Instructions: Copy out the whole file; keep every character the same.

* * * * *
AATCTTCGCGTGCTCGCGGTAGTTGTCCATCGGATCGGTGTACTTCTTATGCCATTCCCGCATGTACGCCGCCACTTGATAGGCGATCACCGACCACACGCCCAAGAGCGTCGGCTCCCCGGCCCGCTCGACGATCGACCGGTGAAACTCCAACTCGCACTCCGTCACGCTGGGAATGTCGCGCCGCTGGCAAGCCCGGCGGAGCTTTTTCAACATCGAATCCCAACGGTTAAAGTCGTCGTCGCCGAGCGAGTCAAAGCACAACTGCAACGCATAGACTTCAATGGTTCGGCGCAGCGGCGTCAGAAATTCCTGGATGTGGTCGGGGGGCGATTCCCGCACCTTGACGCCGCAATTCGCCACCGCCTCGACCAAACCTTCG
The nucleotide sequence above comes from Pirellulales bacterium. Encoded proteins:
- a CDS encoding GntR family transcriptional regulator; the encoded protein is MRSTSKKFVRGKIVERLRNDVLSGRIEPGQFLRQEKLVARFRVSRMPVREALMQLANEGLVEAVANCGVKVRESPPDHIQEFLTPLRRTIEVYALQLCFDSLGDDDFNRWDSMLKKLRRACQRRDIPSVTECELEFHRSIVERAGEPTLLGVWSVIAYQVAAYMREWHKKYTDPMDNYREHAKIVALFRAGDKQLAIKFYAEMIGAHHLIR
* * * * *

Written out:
AATCTTCGCGTGCTCGCGGTAGTTGTCCATCGGATCGGTGTACTTCTTATGCCATTCCCGCATGTACGCCGCCACTTGATAGGCGATCACCGACCACACGCCCAAGAGCGTCGGCTCCCCGGCCCGCTCGACGATCGACCGGTGAAACTCCAACTCGCACTCCGTCACGCTGGGAATGTCGCGCCGCTGGCAAGCCCGGCGGAGCTTTTTCAACATCGAATCCCAACGGTTAAAGTCGTCGTCGCCGAGCGAGTCAAAGCACAACTGCAACGCATAGACTTCAATGGTTCGGCGCAGCGGCGTCAGAAATTCCTGGATGTGGTCGGGGGGCGATTCCCGCACCTTGACGCCGCAATTCGCCACCGCCTCGACCAAACCTTCG
The nucleotide sequence above comes from Pirellulales bacterium. Encoded proteins:
- a CDS encoding GntR family transcriptional regulator; the encoded protein is MRSTSKKFVRGKIVERLRNDVLSGRIEPGQFLRQEKLVARFRVSRMPVREALMQLANEGLVEAVANCGVKVRESPPDHIQEFLTPLRRTIEVYALQLCFDSLGDDDFNRWDSMLKKLRRACQRRDIPSVTECELEFHRSIVERAGEPTLLGVWSVIAYQVAAYMREWHKKYTDPMDNYREHAKIVALFRAGDKQLAIKFYAEMIGAHHLIR